Cloudflare Announces Pages Upgrades: A New Era Begins
Updated: Jun 29, 2022
Cloudflare, our proud partner in Israel, has just announced a new set of updates for their Pages platform. We at Nanosek are proud to echo their excitement.
This was originally posted on our partner's Website.
Since the launch of Cloudflare Pages, there is no doubt that the build experience has been its biggest source of criticism. From the amount of waiting to the inflexibility of CI workflow, Pages had a lot of opportunities for growth and improvement. With Pages, our North Star has always been designing a developer platform that fits right into your workflow and oozes simplicity. User pain points have been and always will be our priority, which is why today we are thrilled to share a list of exciting updates to our build times, logs and settings!
Over the last three quarters, we implemented a new build infrastructure that speeds up Pages builds, so you can iterate quickly and efficiently. In February, we soft released the Pages Fast Builds Beta, allowing you to opt in to this new infrastructure on a per-project basis. This not only allowed us to test our implementation, but also gave our community the opportunity to try it out and give us direct feedback in Discord. Today we are excited to announce the new build infrastructure is now generally available and automatically enabled for all existing and new projects!
Faster build times
As a developer, your time is extremely valuable, and we realize Pages builds were slow. It was obvious that creating an infrastructure that built projects faster and smarter was one of our top requirements.
Looking at a Pages build, there are four main steps: (1) initializing the build environment, (2) cloning your git repository, (3) building the application, and (4) deploying to Cloudflare’s global network. Each of these steps is a crucial part of the build process, and upon investigating areas suitable for optimization, we directed our efforts to cutting down on build initialization time.
In our old infrastructure, every time a build job was submitted, we created a new virtual machine to run that build, costing our users precious dev time. In our new infrastructure, we start jobs on machines that are ready and waiting to be used, taking a major chunk of time away from the build initialization step. This step previously ran for 2+ minutes, but with our new infrastructure update, projects are expected to see a build initialization time cut down to 2-3 SECONDS.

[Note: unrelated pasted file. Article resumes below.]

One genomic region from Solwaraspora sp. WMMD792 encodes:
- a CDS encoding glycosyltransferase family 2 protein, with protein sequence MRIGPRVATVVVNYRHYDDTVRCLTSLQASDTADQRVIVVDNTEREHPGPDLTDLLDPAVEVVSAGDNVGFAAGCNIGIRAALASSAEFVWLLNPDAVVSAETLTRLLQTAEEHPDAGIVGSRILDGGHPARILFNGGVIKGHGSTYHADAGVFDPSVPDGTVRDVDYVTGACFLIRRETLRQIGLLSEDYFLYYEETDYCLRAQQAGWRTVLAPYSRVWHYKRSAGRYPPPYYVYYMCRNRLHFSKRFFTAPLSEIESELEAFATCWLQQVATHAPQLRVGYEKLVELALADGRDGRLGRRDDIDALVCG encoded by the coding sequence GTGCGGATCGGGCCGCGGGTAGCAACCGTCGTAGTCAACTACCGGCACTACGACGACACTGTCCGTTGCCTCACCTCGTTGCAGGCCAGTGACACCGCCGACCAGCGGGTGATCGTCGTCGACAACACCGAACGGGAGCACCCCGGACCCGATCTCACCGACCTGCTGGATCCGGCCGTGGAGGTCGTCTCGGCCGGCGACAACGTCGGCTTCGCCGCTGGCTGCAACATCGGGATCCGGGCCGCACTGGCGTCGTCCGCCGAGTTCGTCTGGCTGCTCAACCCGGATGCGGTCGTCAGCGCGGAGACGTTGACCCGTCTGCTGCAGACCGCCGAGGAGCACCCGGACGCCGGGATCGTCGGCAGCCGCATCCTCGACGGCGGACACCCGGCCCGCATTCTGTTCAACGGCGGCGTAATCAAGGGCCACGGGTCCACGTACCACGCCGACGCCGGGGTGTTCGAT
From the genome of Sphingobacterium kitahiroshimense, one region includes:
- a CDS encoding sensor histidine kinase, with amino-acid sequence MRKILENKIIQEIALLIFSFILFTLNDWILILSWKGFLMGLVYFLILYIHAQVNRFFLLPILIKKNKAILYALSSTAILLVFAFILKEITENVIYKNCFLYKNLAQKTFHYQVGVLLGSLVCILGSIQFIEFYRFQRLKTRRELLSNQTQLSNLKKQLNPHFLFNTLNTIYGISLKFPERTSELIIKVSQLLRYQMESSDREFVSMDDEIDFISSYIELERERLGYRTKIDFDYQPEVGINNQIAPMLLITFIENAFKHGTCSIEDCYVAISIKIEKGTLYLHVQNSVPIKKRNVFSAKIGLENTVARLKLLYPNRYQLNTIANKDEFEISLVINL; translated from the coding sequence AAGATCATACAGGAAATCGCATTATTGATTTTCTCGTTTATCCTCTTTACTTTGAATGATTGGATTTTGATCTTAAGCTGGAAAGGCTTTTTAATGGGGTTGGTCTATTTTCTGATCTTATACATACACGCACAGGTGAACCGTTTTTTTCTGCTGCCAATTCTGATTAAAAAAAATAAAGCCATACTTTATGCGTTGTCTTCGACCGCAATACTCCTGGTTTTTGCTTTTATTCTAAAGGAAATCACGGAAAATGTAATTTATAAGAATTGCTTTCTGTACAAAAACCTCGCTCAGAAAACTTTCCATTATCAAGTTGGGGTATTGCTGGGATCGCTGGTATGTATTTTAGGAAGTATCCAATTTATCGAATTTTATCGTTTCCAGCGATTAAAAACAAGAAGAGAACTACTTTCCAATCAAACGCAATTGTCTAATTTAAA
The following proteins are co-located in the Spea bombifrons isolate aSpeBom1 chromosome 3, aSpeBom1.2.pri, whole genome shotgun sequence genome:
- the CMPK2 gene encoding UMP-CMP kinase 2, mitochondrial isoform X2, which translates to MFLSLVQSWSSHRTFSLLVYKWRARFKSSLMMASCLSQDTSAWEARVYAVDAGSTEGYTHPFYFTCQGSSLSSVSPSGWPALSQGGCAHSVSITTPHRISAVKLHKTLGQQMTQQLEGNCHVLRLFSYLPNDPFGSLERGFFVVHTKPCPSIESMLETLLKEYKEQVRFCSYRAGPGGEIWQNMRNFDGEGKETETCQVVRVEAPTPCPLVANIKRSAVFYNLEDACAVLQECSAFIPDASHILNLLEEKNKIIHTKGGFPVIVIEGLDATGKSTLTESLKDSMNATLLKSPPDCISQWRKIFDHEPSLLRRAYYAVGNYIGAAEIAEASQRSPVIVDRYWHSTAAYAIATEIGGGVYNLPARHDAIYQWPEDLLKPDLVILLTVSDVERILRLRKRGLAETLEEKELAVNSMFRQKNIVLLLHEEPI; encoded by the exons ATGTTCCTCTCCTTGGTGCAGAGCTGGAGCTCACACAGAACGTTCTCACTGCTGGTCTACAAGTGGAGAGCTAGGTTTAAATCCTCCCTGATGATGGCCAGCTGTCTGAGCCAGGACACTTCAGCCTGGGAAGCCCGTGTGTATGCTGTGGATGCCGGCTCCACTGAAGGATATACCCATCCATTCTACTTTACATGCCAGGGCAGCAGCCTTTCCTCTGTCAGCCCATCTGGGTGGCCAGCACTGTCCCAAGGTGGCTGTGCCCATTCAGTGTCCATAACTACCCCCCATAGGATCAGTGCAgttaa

This means less time waiting and more time iterating on your code.
Fast and secure
In our old build infrastructure, because we spun up a new virtual machine (VM) for every build, it would take several minutes to boot up and initialize with the Pages build image needed to execute the build. Alternatively, one could reuse a collection of VMs, assigning a new build to the next available VM, but containers share a kernel with the host operating system, making them far less isolated, and posing a huge security risk. This could allow a malicious actor to perform a "container escape" to break out of their sandbox. We wanted the best of both worlds: the speed of a container with the isolation of a virtual machine.
Enter gVisor, a container sandboxing technology that drastically limits the attack surface of a host. In the new infrastructure, each container running with gVisor is given its own independent application "kernel,” instead of directly sharing the kernel with its host. Then, to address the speed, we keep a cluster of virtual machines warm and ready to execute builds so that when a new Pages deployment is triggered, it takes just a few seconds for a new gVisor container to start up and begin executing meaningful work in a secure sandbox with near-native performance.
Stream your build logs
After we solidified a fast and secure build, we wanted to enhance the user-facing build experience. Because a build may not be successful every time, providing you with the tools you need to debug and access that information as fast as possible is crucial. While we have a long list of future improvements for a better logging experience, today we are starting by enabling you to stream your build logs.